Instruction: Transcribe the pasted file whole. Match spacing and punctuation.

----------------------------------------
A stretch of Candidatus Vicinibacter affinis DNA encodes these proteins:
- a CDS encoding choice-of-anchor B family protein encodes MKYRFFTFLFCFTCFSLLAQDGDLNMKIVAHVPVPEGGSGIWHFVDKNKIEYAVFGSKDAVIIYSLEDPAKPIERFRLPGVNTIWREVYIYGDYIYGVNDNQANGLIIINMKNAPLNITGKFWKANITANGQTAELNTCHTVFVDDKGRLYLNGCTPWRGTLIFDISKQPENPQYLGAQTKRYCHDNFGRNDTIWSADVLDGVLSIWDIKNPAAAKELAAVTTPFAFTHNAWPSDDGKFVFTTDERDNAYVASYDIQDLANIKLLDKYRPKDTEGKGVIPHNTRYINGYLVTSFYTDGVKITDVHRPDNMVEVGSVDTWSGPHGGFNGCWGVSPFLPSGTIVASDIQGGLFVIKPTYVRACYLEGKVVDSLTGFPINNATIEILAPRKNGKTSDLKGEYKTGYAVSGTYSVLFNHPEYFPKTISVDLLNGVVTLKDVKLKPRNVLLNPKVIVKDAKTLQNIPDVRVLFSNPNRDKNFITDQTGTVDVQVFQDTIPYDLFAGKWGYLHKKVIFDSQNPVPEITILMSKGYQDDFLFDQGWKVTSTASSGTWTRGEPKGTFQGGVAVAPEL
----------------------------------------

A stretch of Candidatus Vicinibacter affinis DNA encodes these proteins:
- a CDS encoding choice-of-anchor B family protein encodes MKYRFFTFLFCFTCFSLLAQDGDLNMKIVAHVPVPEGGSGIWHFVDKNKIEYAVFGSKDAVIIYSLEDPAKPIERFRLPGVNTIWREVYIYGDYIYGVNDNQANGLIIINMKNAPLNITGKFWKANITANGQTAELNTCHTVFVDDKGRLYLNGCTPWRGTLIFDISKQPENPQYLGAQTKRYCHDNFGRNDTIWSADVLDGVLSIWDIKNPAAAKELAAVTTPFAFTHNAWPSDDGKFVFTTDERDNAYVASYDIQDLANIKLLDKYRPKDTEGKGVIPHNTRYINGYLVTSFYTDGVKITDVHRPDNMVEVGSVDTWSGPHGGFNGCWGVSPFLPSGTIVASDIQGGLFVIKPTYVRACYLEGKVVDSLTGFPINNATIEILAPRKNGKTSDLKGEYKTGYAVSGTYSVLFNHPEYFPKTISVDLLNGVVTLKDVKLKPRNVLLNPKVIVKDAKTLQNIPDVRVLFSNPNRDKNFITDQTGTVDVQVFQDTIPYDLFAGKWGYLHKKVIFDSQNPVPEITILMSKGYQDDFLFDQGWKVTSTASSGTWTRGEPKGTFQGGVAVAPEL